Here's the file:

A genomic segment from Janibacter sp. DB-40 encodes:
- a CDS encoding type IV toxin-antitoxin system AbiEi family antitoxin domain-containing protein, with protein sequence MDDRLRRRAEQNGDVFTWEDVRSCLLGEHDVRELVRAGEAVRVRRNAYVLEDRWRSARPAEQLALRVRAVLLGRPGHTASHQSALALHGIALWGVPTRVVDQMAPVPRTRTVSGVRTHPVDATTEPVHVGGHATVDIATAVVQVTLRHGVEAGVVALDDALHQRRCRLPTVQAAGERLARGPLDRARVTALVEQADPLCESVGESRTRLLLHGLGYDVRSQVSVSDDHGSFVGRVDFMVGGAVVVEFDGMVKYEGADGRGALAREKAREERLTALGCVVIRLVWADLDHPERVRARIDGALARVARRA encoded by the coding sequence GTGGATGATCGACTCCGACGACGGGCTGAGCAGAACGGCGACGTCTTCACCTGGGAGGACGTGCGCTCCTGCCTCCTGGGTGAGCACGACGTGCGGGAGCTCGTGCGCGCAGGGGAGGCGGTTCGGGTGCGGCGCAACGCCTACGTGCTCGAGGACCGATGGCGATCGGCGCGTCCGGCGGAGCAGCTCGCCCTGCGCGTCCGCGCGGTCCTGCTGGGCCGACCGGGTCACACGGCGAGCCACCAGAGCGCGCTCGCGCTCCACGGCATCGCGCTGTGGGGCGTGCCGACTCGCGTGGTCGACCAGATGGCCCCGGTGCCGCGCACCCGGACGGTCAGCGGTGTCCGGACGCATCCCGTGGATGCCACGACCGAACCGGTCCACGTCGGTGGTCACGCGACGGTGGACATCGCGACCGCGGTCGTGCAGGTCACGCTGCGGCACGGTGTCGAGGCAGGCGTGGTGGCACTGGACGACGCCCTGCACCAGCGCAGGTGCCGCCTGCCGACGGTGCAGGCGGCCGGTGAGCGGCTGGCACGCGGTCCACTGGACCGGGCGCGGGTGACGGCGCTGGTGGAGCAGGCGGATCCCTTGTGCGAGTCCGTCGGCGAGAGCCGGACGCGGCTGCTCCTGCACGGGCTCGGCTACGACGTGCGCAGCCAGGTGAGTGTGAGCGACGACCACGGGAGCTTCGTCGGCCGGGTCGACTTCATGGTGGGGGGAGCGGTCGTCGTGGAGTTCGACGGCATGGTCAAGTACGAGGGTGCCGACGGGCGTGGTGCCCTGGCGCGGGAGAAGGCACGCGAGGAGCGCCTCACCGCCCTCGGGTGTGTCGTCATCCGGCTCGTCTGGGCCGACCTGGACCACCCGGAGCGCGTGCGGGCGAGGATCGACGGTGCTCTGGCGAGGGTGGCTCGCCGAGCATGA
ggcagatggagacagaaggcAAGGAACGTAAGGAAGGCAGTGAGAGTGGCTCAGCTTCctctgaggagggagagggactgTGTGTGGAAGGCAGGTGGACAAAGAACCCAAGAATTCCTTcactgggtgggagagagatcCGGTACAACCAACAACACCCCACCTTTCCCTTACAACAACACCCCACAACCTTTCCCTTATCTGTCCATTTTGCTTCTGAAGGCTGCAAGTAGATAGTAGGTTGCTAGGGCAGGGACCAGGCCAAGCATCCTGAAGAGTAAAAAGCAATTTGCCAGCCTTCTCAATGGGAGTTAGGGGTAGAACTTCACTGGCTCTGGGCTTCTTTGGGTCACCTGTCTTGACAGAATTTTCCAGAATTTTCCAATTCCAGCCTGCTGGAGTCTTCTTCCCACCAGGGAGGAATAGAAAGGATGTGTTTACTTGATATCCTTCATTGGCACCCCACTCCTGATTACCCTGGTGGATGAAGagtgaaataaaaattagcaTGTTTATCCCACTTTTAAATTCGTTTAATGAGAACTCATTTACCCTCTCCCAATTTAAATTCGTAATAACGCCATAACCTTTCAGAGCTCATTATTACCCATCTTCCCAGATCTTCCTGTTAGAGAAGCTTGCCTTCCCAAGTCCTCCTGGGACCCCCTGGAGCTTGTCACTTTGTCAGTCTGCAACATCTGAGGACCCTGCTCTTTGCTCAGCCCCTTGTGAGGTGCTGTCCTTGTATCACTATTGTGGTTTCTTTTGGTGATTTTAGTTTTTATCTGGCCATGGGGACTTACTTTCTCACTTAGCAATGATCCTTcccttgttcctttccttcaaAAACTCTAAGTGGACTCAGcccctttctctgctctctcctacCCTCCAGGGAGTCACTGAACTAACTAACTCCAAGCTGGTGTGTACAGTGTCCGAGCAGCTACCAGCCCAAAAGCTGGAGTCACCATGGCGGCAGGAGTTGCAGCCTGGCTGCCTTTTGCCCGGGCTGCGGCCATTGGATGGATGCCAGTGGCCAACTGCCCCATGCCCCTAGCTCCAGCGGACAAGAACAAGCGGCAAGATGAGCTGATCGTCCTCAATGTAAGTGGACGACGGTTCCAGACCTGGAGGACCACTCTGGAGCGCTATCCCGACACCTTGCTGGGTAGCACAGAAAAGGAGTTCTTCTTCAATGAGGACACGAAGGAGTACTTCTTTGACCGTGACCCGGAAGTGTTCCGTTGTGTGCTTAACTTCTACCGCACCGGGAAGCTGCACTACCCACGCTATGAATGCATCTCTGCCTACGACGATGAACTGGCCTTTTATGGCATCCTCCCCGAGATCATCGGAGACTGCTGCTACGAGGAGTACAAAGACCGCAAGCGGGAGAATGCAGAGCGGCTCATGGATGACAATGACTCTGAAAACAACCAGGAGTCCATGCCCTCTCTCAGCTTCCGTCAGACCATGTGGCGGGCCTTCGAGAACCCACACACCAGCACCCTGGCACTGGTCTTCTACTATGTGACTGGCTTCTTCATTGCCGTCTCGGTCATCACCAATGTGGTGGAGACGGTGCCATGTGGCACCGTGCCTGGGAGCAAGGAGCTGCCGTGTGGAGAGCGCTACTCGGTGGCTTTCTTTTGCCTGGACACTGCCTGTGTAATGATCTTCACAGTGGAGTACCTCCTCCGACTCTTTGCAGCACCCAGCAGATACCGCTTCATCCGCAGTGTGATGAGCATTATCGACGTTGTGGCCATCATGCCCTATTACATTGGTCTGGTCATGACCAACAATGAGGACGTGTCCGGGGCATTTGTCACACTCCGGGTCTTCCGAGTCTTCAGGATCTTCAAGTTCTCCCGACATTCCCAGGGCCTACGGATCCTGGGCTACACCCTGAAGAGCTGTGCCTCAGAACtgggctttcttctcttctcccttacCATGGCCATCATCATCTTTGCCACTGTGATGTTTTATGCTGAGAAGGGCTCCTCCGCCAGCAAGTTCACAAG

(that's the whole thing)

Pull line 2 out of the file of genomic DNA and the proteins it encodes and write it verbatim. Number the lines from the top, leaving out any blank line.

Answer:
- a CDS encoding type IV toxin-antitoxin system AbiEi family antitoxin domain-containing protein, with protein sequence MDDRLRRRAEQNGDVFTWEDVRSCLLGEHDVRELVRAGEAVRVRRNAYVLEDRWRSARPAEQLALRVRAVLLGRPGHTASHQSALALHGIALWGVPTRVVDQMAPVPRTRTVSGVRTHPVDATTEPVHVGGHATVDIATAVVQVTLRHGVEAGVVALDDALHQRRCRLPTVQAAGERLARGPLDRARVTALVEQADPLCESVGESRTRLLLHGLGYDVRSQVSVSDDHGSFVGRVDFMVGGAVVVEFDGMVKYEGADGRGALAREKAREERLTALGCVVIRLVWADLDHPERVRARIDGALARVARRA encoded by the coding sequence GTGGATGATCGACTCCGACGACGGGCTGAGCAGAACGGCGACGTCTTCACCTGGGAGGACGTGCGCTCCTGCCTCCTGGGTGAGCACGACGTGCGGGAGCTCGTGCGCGCAGGGGAGGCGGTTCGGGTGCGGCGCAACGCCTACGTGCTCGAGGACCGATGGCGATCGGCGCGTCCGGCGGAGCAGCTCGCCCTGCGCGTCCGCGCGGTCCTGCTGGGCCGACCGGGTCACACGGCGAGCCACCAGAGCGCGCTCGCGCTCCACGGCATCGCGCTGTGGGGCGTGCCGACTCGCGTGGTCGACCAGATGGCCCCGGTGCCGCGCACCCGGACGGTCAGCGGTGTCCGGACGCATCCCGTGGATGCCACGACCGAACCGGTCCACGTCGGTGGTCACGCGACGGTGGACATCGCGACCGCGGTCGTGCAGGTCACGCTGCGGCACGGTGTCGAGGCAGGCGTGGTGGCACTGGACGACGCCCTGCACCAGCGCAGGTGCCGCCTGCCGACGGTGCAGGCGGCCGGTGAGCGGCTGGCACGCGGTCCACTGGACCGGGCGCGGGTGACGGCGCTGGTGGAGCAGGCGGATCCCTTGTGCGAGTCCGTCGGCGAGAGCCGGACGCGGCTGCTCCTGCACGGGCTCGGCTACGACGTGCGCAGCCAGGTGAGTGTGAGCGACGACCACGGGAGCTTCGTCGGCCGGGTCGACTTCATGGTGGGGGGAGCGGTCGTCGTGGAGTTCGACGGCATGGTCAAGTACGAGGGTGCCGACGGGCGTGGTGCCCTGGCGCGGGAGAAGGCACGCGAGGAGCGCCTCACCGCCCTCGGGTGTGTCGTCATCCGGCTCGTCTGGGCCGACCTGGACCACCCGGAGCGCGTGCGGGCGAGGATCGACGGTGCTCTGGCGAGGGTGGCTCGCCGAGCATGA